Newland's Business Notes


Charitable Entities A Primer

Volume 4 Issue 4 -- July/August 2000

"I want to give toys to needy children."

"I want to start an organization to assist children in becoming computer literate."

Many discussions in my office begin this way, but most well-intentioned individuals who contact me about organizing a charitable activity have no idea where to begin.

There is an important difference between a nonprofit entity, a tax-exempt entity, and a charity.

Let=s say the Prince Albert County Fair ("the Fair") was incorporated as a nonprofit entity under Virginia law. Merely creating a nonprofit corporation does not mean that the entity is either tax-exempt or a charity.

To be tax-exempt, a number of additional requirements must be met. A federal and state tax ruling may be required.

If it were tax-exempt, the Fair would not be subject to Federal and Virginia corporate income taxation if it had funds left over at the end of the year from its primary activity, running the Fair.

The Fair could not, however, distribute profits to its members or engage in unrelated business activities. If the Fair were to terminate its operations, none of the proceeds from the sale of Fair assets, such as land or equipment, could be distributed to members of the Fair Association.

Could Mr. Muny Bags give his prize bull, worth $125,000, to the Fair and claim a charitable contribution deduction on his federal income tax return, Form 1040? No! Unless the Fair has qualified as a Section 170(c) entity under the Internal Revenue Code, Mr. Bags is not entitled to a tax deduction.

Not all tax-exempt entities are, or can be, charities. A list of entities that have qualified is published in IRS Publication Number 78. An Internet version of Publication 78 can be found on the Internal Revenue Service website at http://www.irs.gov/charities/article/0,,id=96136,00.html or by clicking on the link at the end of this newsletter. 

Why is This IRS List Important?

Many would-be charity creators erroneously believe that if their intentions are pure and they, in fact, carry out the work they propose, then contributors to the purpose should get a tax deduction. Unfortunately, Congress has passed laws, implemented by the IRS, which cast a jaundiced eye on new charitable entities. The only way a contributor to most new charitable organizations can obtain an income tax deduction is if the charity has gotten on the Section 170(c) list.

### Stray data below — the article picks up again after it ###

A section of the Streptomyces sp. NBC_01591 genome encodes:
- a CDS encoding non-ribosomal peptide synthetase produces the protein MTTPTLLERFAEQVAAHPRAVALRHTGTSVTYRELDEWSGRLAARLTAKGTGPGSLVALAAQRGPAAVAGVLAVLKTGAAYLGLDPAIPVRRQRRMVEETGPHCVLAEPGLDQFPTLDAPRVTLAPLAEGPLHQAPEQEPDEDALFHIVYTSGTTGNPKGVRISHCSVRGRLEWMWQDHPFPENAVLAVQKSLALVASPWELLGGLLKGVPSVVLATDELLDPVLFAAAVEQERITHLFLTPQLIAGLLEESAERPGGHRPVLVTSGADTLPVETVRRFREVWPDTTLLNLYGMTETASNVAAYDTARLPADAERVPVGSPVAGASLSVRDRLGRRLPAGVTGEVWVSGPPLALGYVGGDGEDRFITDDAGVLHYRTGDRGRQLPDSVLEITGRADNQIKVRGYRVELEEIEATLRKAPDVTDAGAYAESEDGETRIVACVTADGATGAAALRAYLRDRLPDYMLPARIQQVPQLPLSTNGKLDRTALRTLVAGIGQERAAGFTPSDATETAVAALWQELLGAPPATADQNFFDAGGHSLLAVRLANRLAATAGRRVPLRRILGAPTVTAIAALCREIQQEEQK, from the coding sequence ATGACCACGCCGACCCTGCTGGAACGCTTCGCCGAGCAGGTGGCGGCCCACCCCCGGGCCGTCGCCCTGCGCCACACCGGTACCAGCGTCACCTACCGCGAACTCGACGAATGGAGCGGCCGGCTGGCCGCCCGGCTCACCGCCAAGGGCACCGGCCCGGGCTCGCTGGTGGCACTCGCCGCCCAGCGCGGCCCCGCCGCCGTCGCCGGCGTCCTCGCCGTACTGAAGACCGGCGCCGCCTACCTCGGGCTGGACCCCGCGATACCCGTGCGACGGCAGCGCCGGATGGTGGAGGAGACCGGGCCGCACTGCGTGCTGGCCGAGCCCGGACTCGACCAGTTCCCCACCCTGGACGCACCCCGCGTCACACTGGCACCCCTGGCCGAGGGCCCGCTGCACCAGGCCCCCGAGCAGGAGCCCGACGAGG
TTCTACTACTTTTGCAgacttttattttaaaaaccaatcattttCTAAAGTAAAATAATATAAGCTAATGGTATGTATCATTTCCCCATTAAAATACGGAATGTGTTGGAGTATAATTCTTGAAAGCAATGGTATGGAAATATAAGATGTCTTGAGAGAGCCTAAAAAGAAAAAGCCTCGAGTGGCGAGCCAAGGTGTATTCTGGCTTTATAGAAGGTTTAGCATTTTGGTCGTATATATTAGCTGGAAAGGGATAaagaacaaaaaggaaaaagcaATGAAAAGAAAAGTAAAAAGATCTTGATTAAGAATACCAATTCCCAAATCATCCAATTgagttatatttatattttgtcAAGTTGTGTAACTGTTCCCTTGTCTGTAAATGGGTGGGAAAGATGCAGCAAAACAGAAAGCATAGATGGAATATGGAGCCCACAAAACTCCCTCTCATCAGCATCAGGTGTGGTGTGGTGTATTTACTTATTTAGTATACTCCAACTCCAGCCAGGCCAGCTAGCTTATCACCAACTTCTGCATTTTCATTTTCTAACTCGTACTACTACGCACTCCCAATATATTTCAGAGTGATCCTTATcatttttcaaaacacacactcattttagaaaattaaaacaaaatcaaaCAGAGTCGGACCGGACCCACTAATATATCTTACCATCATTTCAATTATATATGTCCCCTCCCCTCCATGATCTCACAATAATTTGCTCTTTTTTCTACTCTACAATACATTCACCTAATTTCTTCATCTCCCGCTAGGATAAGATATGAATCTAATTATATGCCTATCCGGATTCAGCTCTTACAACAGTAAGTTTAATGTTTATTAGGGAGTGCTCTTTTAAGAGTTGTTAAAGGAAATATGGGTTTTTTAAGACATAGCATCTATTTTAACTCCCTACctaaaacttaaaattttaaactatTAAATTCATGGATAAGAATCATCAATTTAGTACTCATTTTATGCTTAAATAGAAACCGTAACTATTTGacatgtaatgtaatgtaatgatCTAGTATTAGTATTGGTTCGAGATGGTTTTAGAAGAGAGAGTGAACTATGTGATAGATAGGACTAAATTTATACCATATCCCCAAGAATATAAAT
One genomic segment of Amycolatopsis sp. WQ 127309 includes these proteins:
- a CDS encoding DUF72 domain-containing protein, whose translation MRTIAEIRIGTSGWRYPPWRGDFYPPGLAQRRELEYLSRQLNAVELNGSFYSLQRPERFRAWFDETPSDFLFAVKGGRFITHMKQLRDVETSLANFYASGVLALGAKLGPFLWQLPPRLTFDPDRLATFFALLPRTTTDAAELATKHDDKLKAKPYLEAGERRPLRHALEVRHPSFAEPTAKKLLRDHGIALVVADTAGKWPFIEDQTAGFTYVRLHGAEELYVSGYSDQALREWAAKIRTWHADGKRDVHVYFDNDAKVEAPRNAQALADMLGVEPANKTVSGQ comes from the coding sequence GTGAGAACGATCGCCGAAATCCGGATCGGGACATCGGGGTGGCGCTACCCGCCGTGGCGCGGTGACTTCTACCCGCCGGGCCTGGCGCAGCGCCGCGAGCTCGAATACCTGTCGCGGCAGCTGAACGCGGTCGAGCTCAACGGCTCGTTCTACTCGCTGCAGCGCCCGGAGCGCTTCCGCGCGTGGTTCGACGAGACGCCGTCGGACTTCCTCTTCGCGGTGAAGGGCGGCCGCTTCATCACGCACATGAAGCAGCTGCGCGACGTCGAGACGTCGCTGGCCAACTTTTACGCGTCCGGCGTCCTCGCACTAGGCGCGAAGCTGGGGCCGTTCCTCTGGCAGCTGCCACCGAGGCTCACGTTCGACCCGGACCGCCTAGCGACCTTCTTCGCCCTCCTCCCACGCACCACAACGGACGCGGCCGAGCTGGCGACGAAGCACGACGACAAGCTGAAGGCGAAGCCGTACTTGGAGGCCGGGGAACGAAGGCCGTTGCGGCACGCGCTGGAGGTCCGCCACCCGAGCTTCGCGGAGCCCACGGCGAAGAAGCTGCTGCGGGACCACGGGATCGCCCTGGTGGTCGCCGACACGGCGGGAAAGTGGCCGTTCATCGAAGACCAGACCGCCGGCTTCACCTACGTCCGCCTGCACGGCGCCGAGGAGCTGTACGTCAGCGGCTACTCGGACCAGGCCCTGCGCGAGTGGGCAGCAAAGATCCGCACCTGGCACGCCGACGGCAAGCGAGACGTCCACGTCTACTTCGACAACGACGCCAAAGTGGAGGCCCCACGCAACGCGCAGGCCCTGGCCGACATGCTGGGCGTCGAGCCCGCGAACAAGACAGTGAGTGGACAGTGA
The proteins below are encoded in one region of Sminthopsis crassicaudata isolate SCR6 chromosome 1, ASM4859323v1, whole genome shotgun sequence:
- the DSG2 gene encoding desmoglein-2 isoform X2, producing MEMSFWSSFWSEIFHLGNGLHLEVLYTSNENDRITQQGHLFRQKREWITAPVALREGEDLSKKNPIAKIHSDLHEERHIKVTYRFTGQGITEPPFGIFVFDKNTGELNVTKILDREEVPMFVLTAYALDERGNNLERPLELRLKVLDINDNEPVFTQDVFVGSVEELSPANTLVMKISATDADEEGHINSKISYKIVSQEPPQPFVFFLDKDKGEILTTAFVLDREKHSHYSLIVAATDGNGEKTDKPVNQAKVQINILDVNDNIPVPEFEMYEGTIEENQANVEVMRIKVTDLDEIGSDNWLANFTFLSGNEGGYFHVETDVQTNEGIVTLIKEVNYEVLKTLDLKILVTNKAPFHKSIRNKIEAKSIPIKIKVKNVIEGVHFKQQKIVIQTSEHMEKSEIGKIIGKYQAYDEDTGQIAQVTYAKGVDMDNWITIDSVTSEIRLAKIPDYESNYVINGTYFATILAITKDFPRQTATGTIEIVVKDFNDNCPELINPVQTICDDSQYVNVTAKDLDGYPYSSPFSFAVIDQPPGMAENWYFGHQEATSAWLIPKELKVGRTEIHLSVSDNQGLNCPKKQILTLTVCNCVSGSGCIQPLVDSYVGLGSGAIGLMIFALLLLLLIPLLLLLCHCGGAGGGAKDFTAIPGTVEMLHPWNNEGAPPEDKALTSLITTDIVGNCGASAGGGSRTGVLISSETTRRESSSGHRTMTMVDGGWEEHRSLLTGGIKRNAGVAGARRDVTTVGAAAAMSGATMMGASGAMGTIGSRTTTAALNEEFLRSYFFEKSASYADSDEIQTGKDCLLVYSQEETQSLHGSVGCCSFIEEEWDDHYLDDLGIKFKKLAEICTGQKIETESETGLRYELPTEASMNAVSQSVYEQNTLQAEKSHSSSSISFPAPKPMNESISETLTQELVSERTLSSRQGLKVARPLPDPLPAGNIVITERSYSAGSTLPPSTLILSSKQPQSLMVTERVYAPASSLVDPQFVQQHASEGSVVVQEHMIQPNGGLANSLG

To get on the Section 170(c) list, a nonprofit entity needs to be incorporated under state law with appropriate articles of incorporation, bylaws, and minutes. In most cases, a lengthy IRS form also needs to be filed, and the IRS may actually have to issue a letter saying that the entity meets the requirements for a charity.

Many tax-exempt organizations will need to file yearly reports with the IRS. In addition, the new entity is on a trial status for its first three years during which time the entity must assure the IRS that its receipts and expenditures are being correctly used for the charitable purpose.

Many older organizations, established religious organizations, and governmental entities do not have to be on any list in order for Mr. Bags to obtain a charitable contribution deduction.

It is beyond the scope of this newsletter to delve into the various limitations on gift giving created by the type of entity and the income level of Mr. Bags. A return preparer or tax attorney should be consulted.

What if a new organization does not have the wherewithal or expertise to satisfy the state and federal requirements to become a charity reflected on the Section 170(c) list? One option is to work under the umbrella of an existing charity or foundation.

For example, churches often provide toys to needy children. Charitable individuals could establish such an activity in conjunction with a willing church. Contributions to the church would be tax deductible, subject to IRS limits.

Starting a new charitable organization, and getting it fully recognized as such by the IRS, can be an arduous task. Businesses and individuals should not give large sums to a charity, expecting to obtain a charitable contribution deduction, until they are certain that the charity is on the IRS Section 170(c) list.

Link to IRS Publication 78 (Section 170(c) List)   




Copyright 2000, updated 2004, 2006

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